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New CCJEF President and Steering Committee

East Hartford Mayor Melody Currey was elected by acclamation of CCJEF members attending this year’s sixth annual meeting at The Lyceum in Hartford Friday, April 16. Bristol Public Schools Superintendent Philip Streifer was chosen as Vice President, New Britain parent Merrill Gay becomes Treasurer, and Bridgeport Community Organizer Marilyn Ondrasik will serve as Secretary of CCJEF.

PRESS RELEASE

NEW CCJEF STEERING COMMITTEE, elected April 16, 2010

PRESS COVERAGE OF CCJEF v. RELL VICTORY

The Supreme Court’s announcement of the most important education decision in three decades was covered throughout Connecticut. The decision guarantees all schoolchildren an adequate education, one that prepares them to participate in democratic institutions, obtain gainful employment, and continue on to higher education. This decision is a major victory for education in Connecticut. For more expansive coverage of the decision in the press, see below:

NEWSPAPER

State High Court Ruling Cites Need for Quantifying Education Quality
Hartford Courant

After 25 Years, Broken Education System Remains the Same
Hartford Courant

Yale Law Clinic Wins Landmark Schools Ruling
New Haven Independent

Court Ruling Could Bring Vast School Reforms
New Haven Register

State Schools Missing Mark: Unequal Education at Center of Case
New Haven Register

Supreme Court Says Students Guaranteed ‘Suitable’ Education
Connecticut Law Tribune

Conn. High Court Sets Minimum Education Standard
Associated Press

Danbury Area Officials Welcome State Supreme Court Rule Favoring Education Funding Reform
Danbury News Times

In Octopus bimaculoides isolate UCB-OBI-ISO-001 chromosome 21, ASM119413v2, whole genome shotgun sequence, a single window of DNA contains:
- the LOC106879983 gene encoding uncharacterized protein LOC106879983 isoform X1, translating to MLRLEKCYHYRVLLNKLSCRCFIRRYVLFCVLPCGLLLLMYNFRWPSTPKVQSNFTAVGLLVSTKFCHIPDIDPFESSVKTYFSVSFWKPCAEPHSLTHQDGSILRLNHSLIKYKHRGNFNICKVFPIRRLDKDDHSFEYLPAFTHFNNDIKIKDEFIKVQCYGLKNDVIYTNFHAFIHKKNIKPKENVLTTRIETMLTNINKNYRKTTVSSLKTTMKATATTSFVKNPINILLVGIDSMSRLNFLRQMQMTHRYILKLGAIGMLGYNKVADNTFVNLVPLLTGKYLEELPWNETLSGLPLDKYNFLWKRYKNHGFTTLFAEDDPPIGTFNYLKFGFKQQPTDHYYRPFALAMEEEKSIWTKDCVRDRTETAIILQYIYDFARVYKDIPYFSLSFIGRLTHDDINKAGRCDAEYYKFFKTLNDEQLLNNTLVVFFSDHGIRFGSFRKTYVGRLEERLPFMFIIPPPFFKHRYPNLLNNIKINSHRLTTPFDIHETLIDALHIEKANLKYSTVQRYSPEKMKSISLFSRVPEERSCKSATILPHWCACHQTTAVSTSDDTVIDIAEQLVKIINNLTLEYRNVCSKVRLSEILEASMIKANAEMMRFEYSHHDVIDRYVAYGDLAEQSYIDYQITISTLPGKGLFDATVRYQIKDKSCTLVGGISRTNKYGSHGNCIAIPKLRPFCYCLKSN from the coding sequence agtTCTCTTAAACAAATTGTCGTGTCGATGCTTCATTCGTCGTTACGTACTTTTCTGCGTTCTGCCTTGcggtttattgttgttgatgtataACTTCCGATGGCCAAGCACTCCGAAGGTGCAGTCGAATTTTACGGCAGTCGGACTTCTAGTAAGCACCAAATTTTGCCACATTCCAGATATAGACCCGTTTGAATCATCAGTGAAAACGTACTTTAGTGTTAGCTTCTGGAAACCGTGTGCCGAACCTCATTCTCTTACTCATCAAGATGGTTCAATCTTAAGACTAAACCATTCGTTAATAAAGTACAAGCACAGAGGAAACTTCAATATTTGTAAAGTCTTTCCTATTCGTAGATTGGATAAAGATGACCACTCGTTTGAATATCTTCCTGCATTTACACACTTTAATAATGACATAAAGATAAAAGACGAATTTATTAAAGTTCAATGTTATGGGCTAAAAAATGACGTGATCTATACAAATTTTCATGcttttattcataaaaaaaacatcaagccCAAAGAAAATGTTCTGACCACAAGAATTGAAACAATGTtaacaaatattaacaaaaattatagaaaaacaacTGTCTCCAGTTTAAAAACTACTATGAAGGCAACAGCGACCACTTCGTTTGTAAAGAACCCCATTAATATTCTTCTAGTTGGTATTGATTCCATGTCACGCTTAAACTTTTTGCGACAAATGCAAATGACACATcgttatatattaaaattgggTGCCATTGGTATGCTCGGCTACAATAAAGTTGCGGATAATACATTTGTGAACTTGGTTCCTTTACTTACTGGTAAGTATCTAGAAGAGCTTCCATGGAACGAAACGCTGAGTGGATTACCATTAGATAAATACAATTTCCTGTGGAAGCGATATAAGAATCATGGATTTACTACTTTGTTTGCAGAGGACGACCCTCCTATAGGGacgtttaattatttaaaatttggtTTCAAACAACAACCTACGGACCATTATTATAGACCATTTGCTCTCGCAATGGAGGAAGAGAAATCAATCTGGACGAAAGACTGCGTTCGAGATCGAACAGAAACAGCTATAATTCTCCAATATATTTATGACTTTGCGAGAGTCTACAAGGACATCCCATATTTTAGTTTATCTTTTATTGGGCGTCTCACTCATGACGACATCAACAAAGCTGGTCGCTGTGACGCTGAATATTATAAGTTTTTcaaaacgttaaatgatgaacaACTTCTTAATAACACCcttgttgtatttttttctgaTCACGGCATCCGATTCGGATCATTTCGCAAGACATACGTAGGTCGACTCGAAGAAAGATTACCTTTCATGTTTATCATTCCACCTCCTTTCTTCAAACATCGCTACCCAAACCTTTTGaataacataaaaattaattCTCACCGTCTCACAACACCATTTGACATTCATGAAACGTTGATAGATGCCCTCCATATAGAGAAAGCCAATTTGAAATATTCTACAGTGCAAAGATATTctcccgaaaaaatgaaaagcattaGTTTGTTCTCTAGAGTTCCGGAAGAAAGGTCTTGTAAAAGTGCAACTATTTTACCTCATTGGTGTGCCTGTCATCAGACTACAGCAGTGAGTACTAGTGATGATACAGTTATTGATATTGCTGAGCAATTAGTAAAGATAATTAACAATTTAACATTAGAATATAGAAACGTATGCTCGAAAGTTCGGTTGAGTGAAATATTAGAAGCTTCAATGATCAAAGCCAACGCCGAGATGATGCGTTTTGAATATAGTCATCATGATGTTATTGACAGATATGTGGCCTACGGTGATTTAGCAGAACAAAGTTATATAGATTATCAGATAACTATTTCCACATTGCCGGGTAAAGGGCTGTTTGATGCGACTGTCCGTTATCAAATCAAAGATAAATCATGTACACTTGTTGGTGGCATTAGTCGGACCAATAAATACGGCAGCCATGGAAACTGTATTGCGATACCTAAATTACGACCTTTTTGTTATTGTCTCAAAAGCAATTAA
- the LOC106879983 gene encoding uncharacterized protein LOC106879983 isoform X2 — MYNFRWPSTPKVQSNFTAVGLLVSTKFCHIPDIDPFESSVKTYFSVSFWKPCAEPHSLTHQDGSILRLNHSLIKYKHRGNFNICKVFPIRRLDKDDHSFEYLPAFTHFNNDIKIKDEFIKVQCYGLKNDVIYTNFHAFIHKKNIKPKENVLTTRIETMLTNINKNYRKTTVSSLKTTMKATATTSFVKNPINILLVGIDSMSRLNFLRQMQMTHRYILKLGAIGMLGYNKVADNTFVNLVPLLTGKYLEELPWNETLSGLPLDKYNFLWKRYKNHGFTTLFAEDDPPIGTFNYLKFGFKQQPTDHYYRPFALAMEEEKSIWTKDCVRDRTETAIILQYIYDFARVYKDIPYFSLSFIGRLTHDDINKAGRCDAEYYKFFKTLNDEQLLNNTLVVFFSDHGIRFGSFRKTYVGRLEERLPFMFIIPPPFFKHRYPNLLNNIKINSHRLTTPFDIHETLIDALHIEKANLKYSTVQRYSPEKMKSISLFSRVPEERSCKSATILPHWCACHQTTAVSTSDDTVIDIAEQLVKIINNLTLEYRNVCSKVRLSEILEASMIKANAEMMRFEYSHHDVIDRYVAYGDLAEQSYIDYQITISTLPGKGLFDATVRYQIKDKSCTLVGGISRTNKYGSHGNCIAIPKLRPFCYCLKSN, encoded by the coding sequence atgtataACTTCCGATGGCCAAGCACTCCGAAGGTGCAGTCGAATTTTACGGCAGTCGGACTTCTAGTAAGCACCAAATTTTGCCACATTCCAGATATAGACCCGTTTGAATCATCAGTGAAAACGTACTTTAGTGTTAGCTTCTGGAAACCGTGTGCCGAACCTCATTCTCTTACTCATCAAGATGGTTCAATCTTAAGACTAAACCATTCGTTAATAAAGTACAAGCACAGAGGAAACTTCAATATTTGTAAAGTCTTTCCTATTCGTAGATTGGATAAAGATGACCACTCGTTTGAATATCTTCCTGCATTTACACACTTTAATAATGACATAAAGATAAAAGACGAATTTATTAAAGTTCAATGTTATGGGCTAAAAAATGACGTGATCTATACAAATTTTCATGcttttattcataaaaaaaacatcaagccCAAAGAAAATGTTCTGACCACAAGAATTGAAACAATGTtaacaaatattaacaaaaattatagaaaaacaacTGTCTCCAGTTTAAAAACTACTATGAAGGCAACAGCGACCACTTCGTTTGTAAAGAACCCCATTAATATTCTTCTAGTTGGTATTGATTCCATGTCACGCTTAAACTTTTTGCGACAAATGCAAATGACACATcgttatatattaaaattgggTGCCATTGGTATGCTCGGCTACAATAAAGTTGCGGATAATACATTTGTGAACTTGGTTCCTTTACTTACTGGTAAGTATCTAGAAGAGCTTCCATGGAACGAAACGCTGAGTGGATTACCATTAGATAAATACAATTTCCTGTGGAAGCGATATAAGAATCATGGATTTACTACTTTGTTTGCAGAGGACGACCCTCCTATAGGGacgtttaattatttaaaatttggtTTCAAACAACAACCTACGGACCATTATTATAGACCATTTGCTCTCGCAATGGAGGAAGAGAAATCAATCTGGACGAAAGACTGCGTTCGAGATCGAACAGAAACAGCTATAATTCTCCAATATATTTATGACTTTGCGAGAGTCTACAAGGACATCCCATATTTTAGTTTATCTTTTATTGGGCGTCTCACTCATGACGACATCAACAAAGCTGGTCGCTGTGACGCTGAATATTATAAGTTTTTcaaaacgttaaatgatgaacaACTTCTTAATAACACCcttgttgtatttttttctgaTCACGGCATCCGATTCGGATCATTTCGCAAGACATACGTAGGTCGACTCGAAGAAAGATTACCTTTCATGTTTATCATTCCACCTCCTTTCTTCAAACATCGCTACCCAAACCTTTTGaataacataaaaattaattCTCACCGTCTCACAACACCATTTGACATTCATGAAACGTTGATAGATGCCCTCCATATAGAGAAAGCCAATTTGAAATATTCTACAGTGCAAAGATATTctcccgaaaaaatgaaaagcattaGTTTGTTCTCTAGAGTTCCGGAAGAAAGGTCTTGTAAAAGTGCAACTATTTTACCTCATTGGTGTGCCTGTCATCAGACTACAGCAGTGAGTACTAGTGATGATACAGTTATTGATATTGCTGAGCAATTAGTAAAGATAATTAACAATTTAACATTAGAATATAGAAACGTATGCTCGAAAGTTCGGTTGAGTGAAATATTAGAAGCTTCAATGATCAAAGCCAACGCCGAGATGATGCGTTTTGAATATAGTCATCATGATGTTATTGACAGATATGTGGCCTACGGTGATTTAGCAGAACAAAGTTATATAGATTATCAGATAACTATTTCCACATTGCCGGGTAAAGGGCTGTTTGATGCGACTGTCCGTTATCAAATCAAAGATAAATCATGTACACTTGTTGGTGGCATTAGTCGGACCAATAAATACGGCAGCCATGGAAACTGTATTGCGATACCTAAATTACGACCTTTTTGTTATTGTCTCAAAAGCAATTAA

Court Sanctions Challenge to State School Equity, Funding
Connecticut Post

Law Students Help Win Education Suit
Yale Daily News

School Decision Presents Another Challenge to Cash-Strapped State
Connecticut Mirror

Funding of Education in State Could Change
The Day

RADIO AND TV

State High Court Sides With Advocacy Group on Education Funding
WTIC

High Court Rules Against Conn.
WSHU

Ruling Appealed for Better Education
WTNH

Court Revives Lawsuit Over How Schools are Paid for in Connecticut
NECN

CT Supreme Court Decides Education Standards
WNPR

BLOGS

Ned Lamont, Dannel Malloy on CCJEF Court Decision; Blumenthal Says Ruling Lack a Majority for Clear Result
Major State Supreme Court Ruling on Education in CCJEF Case; Hartford Receiving About $187 Million in ECS Funds
Hartford Courant Capitol Watch Blog

Underfunding Public Schools Undermines Excellence Says State Supreme Court
CEA Blog

Connecticut High Court Says Constitution Guarantees College or Job Readiness
Get Schooled Blog, Atlanta Journal Constitution

Connecticut Supreme Court Rules that Public Schools Must Provide an Adequate Education
Chronicle of Higher Education Blog

CT NAACP STATEMENT OF SUPPORT FOR CCJEF v. RELL DECISION

The Connecticut State Conference of NAACP Branches issued the following press release following the decision in CCJEF v. Rell.

FOR IMMEDIATE RELEASE            FOR INFORMATION CONTACT:
Monday, March 22, 2010                John Brittain, 832-687-3007
 
 
CT Supreme Court Supports NAACP Move, Education Funding Coalition Lawsuit